Do you remember all the fuss around Warlords of Draenor? Of course you do. That ill-advised narrative shift back to Warcraft’s alternate past, in order to cash in on the Movie that ended up being a massive critical and commercial success without the need to even use it’s virtual namesake as advertising, became the ultimate testament to how it’s impossible to muck up this formula. However, that forced the Company to not only write a set of virtual rules (Chronicles Volume 1-3) but stick to them. Suddenly, we had new canon, established as lore.

Then, loads of people decided quite publicly they didn’t like this enforced set of changes and wanted to go back to basics.

Since the Warcraft Classic announcement at Blizzcon last year, the silence on this project has been deafening. With Call of Duty’s new PC content scheduled for October (and stuck in my Battle Net Launcher whether I like it or not) one assumes there’s not only yet more stuff that can a) be used as crossover marketing and b) will deflect interest away from Classic’s lack of development… except, perhaps I’m looking at this entire experience all wrong.

This move to shove Activision games into Blizzard’s launcher, by the way, is GENIUS. It is creating a Steam-type gaming ‘portal’ on your PC (Mac users see above) which will distract you from everything else. There’s a separate post (at the weekend) on how the WoW Token might now be a little more important long-term than the Company’s currently attempting to pretend won’t be the case, but we’re not talking about other classic titles here. We’re talking the only Classic that matters. How does the original version of WoW even have a significance when laid beside the sumptuous graphics of Battle for Azeroth?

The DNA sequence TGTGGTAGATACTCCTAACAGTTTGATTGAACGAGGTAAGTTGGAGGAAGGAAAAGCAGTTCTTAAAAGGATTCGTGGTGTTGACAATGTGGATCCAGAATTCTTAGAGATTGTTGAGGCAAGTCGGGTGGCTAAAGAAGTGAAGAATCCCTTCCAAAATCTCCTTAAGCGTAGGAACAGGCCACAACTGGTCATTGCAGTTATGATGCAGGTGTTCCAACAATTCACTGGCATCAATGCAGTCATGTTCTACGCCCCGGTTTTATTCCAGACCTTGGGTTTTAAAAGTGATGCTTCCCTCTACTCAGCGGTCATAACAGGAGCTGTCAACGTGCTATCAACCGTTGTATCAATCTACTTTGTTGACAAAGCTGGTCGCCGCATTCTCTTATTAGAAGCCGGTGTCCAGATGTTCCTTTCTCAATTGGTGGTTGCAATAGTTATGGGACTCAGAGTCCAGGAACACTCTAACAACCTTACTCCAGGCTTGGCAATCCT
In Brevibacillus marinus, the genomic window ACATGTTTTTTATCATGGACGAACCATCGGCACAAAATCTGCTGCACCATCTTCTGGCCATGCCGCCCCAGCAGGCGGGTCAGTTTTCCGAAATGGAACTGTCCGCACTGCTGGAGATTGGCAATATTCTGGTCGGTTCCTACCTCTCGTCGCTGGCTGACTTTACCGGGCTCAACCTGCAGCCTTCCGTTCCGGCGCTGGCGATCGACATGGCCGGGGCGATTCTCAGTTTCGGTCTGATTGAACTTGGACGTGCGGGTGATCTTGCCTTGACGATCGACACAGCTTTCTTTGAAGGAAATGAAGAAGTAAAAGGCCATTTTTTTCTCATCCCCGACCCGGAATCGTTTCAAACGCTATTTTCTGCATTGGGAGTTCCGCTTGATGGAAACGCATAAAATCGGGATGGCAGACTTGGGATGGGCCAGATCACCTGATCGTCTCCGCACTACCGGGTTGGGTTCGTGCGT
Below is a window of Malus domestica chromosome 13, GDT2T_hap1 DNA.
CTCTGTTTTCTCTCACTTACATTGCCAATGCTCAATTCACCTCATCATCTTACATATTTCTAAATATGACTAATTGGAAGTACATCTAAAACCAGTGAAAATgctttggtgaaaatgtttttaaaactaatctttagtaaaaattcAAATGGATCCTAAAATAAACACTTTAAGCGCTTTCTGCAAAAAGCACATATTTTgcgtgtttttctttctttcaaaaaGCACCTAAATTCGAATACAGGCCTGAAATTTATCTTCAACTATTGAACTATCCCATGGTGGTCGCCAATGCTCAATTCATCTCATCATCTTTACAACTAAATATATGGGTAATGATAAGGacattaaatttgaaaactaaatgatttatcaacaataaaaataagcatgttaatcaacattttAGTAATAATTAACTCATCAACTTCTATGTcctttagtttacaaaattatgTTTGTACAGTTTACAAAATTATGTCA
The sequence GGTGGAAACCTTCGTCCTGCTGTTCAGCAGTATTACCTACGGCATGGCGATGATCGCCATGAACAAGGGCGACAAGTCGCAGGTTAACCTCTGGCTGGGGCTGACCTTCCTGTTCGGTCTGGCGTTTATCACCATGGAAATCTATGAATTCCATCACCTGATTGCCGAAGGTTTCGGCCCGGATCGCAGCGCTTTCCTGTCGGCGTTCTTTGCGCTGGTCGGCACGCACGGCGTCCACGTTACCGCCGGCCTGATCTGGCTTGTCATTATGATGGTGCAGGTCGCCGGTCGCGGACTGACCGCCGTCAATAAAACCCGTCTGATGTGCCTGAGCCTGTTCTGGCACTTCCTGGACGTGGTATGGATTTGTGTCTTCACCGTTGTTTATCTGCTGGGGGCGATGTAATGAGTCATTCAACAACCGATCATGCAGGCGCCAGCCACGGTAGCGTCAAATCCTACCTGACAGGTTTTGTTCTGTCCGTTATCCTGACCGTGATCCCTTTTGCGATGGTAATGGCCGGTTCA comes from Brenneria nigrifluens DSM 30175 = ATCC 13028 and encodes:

Well, DUH. The whole of BfA’s has already been tailored, presented and will be marketed as a massive advert for the Classic ‘experience.’

All those people complaining about Red v Blue‘s return should have been the first warning sign. Re-opening old wounds, carefully-placed spoilers plus the way plot is being driven has one aim, and one aim alone: to recreate the feeling of the old Orcs v Humans battles. We are being returned to a state of nostalgia that existed before Warcraft was created, and the only thing anybody knew about Azeroth was it was a massive battleground. All the subtleties and changes in plot that happened after that are irrelevant. We are meant to be living and breathing an experience akin to Classic, without all the five minute buffs and shonky graphics.

Everything in Battle for Azeroth will seem horribly familiar FOR A REASON.

That joke that time is a flat circle? NOT A JOKE. However, my prediction for what comes AFTER Battle for Azeroth is more damning. ActiBlizz will offer a ‘modern’ Warcraft which bears little or no resemblance to Classic, in order to ensure people want to play both, and do so. Having matched up the similarities, we’ll move in a completely different direction. How far different is already being demonstrated with Allied Races and (it appears) a desire by the storytellers to ride completely roughshod over existing plotlines. Normally when a writing team don’t care about the past in order to get to their destination, it’s a fair assumption to make that what matters isn’t history. What you’re heading for is massive change.

Two distinct versions of Azeroth need to exist by the time BfA is done.

Personally, I have a lot of personal thoughts about what happens next in my journey, but am not yet ready to share them. What we’re given in terms of pre-Expansion events will determine my path going forward, but for now I’m quite happy to sit and watch as ActiBlizz attempts to balance the obvious demands of building a massive esports empire against appeasing those of us who don’t give a flying fuck about the concept. Many of us are funding this change, yet won’t stay around too long if there’s not a suitable balance between the game-play and the prize money.

The next six months are going to be very interesting indeed.

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